Business Gateway publishes bad cyber security advice
Scotland's business support network Business Gateway recommends "changing passwords regularly" - advice which was discredited in back in 2015.
I was pleasantly surprised to see a piece in the local newspaper promoting cyber security workshops. Offered by Business Gateway – Scotland’s business support network, it was sadly a missed opportunity – giving out advice that was outdated and potentially dangerous.
“Changing your password regularly is also important”
Some ideas are great when you first think of them – but unfortunately they don’t stand the test of time. Password changing is one good example.
CESG (now NCSC) debunked this myth three years ago and countless others have said what every IT manager has known for over 20 years: asking people to change passwords on a regular basis has no particular security benefit – all it does is encourage the use of weaker and weaker passwords. Password12 today becomes Password13 next month. Anything more complicated than that and it ends up on a post-it note stuck to the monitor. It’ll probably end up on a post-it note anyway because Jane from accounts or Suzie at the till needs to know it.
“Three, Four, Five, Six…”
There then follows some very uncertain advice about password creation. This goes against the UK Government’s much clearer message. Just. Three. Words. Simple as that.
Hang on, I hear you say. Three words are rubbish against combinator attacks – and you’d be right. There might be 171,000 words in the English dictionary – but most of us rarely use more than 20,000. And when asked to think of a password using three words – I’d put money on at least two of them being a high frequency word – perhaps one in a thousand. 1000 ^ 3 becomes a just one billion combinations – and if I fire up an Azure or Amazon cloud I can probably attempt 200 billion password combinations against an MD5 hash every second. My three word password will last no more than a blink of an eye.
But that’s not the issue. You see, it’s all about pragmatism. Three words are easy to remember – certainly they’re better than coming up with passwords that have traditionally been tough for people to remember but easy for computers to break. If you also advise people to use different passwords for different systems – a combinator attack against a stolen hashed user database becomes moot because the cracked password is useless against a different network. No-one is going to use a password to access an account on a system they’ve already broken into!
Stick to three words. The result is so much easier and clearer – and it stops forcing people down the road of the top 25 passwords used by 10% of the English speaking world… The takeaway, however isn’t the choice of password at all – the takeaway should be to use a different password for different accounts – or (at the very least) not share your most important logins with your knitting or car forums.
Back to the matter in hand: Business Gateway are recommending “three or four” – but then they add these passwords should also include some numbers as well “to make it harder to guess”. (There is no mention of symbols being used, which is in the published government guidelines). The reason numbers and symbols are mentioned in the guidelines, of course, is that they’re often a requirement for some accounts. They are not a requirement for a strong password.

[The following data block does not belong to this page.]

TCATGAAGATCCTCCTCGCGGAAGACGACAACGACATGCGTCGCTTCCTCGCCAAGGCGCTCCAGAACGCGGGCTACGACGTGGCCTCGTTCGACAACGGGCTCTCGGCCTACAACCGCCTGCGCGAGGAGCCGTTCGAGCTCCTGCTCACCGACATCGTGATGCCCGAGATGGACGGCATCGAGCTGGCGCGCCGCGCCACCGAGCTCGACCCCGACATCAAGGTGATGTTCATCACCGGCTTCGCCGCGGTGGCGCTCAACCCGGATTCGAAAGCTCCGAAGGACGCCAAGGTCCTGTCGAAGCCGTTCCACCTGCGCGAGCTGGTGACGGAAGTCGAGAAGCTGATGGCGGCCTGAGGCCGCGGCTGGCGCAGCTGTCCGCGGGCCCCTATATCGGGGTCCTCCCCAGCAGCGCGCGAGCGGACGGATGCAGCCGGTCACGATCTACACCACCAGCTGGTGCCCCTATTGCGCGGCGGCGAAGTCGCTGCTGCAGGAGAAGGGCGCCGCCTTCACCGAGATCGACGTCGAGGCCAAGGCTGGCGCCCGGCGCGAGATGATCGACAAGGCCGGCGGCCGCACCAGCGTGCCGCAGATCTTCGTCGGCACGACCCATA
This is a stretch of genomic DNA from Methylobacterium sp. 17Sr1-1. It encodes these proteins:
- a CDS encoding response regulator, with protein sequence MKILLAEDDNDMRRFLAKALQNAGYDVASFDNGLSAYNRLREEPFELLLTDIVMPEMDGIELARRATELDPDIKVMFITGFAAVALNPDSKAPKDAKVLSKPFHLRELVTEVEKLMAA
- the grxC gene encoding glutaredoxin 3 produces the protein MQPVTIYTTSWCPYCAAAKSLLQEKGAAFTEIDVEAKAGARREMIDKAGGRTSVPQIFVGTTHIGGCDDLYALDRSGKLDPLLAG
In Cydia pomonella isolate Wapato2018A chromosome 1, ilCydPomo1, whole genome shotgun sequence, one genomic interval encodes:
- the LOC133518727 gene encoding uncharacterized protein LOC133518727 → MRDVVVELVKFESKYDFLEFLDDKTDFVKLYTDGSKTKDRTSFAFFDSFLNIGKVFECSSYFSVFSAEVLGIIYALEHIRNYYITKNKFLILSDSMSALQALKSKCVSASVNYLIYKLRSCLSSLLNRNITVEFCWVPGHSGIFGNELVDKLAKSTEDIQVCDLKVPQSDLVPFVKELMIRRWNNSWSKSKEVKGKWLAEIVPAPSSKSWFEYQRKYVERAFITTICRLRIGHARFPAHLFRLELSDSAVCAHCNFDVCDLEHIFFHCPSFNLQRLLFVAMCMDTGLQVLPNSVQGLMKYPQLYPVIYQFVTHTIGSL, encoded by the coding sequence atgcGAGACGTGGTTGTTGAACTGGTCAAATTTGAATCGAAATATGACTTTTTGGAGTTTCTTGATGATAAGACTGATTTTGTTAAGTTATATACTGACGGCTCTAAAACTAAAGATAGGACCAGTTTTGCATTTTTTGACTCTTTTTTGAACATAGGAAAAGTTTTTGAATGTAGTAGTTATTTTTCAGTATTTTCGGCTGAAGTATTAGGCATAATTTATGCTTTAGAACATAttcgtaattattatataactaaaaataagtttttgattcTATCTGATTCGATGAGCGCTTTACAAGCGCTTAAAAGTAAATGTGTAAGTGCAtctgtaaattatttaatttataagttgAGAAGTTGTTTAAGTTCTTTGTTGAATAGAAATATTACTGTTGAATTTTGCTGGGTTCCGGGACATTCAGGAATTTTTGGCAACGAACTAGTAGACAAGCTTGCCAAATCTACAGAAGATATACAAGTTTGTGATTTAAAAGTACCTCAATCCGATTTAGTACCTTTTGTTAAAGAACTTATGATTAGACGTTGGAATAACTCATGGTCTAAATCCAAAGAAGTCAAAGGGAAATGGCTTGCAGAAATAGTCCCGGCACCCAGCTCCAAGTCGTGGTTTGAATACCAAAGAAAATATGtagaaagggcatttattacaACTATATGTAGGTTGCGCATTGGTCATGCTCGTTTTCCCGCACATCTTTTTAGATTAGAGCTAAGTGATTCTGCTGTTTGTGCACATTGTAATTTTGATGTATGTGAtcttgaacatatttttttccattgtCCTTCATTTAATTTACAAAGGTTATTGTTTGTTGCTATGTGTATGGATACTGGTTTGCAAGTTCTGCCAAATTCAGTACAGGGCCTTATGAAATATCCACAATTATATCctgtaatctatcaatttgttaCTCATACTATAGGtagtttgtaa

The clue is in the wording – “harder to guess”. This is written by someone who clearly doesn’t understand how passwords are actually stolen. Passwords aren’t guessed on any great scale – they’re brute forced against tables of hashes. If the hash is weak such as MD5 – then happy days – there are lots of options. For many hash types, rainbow tables are available which speed up the process – especially if the hash isn’t SALTed. I come back to the flaw in Business Gateway’s argument: no-one is going to use a password to access an account on a system they’ve already broken into!
What you should really do…
Because of the way passwords are actually compromised – the best approach (which again, was never mentioned in the article) is to reduce password dependency. Changing passwords only when compromised and instead leveraging Single Sign-On (SSO) – which anyone with a Facebook or Gmail account can do, backed up by 2FA – which only 10% of Google users actually turn on. Finally – using separate passwords for your important accounts is a must.
Which brings me to my next bugbear…
“Use a password manager… which adds another layer of security”
No it doesn’t! Aside from the fact that password managers are a necessary evil, they don’t actually add a “layer” of security*. Yes, there are some side benefits in that you don’t have to remember your machine-generated password even if you use multiple devices – but then you also have to factor in what happens when you leave your device unlocked with the kids / ex-husband / evil maid – who then potentially gets access to your entire life.
Using Two-Factor Authentication (Google Authenticator or even better – a hardware U2F key like FIDO) is a good example of adding another layer of security. This ensures that even if your password is compromised, no-one else is getting access to your account.
Phishing emails having “odd sender addresses” and “full of spelling mistakes”
It’s 2018 and many computers now have spell-check built in! Aside from the daughter of the ousted former ex president of Nigeria who just wants to bring $200,000,000,000,000 in gold and diamonds into the country and can she have your bank details please – phishing has come of age.
I defy people to tell the difference between a genuine e-mail and a correctly curated phishing e-mail – such as the examples below. In case you were wondering – neither could around 80% of the IT staff the phishing e-mails (the ones on the right) were sent to.
Don’t click on the links…
The trouble is – everybody does click on the links. It doesn’t matter how much you spend trying to show people how to spot a phishing e-mail (a) they can’t and (b) they won’t. Case in point, most research shows that Execs and IT staff are the two groups most likely to fall for phishing attacks – these are obviously the people that should know better, but ironically they are also the people with the most power inside an organisation.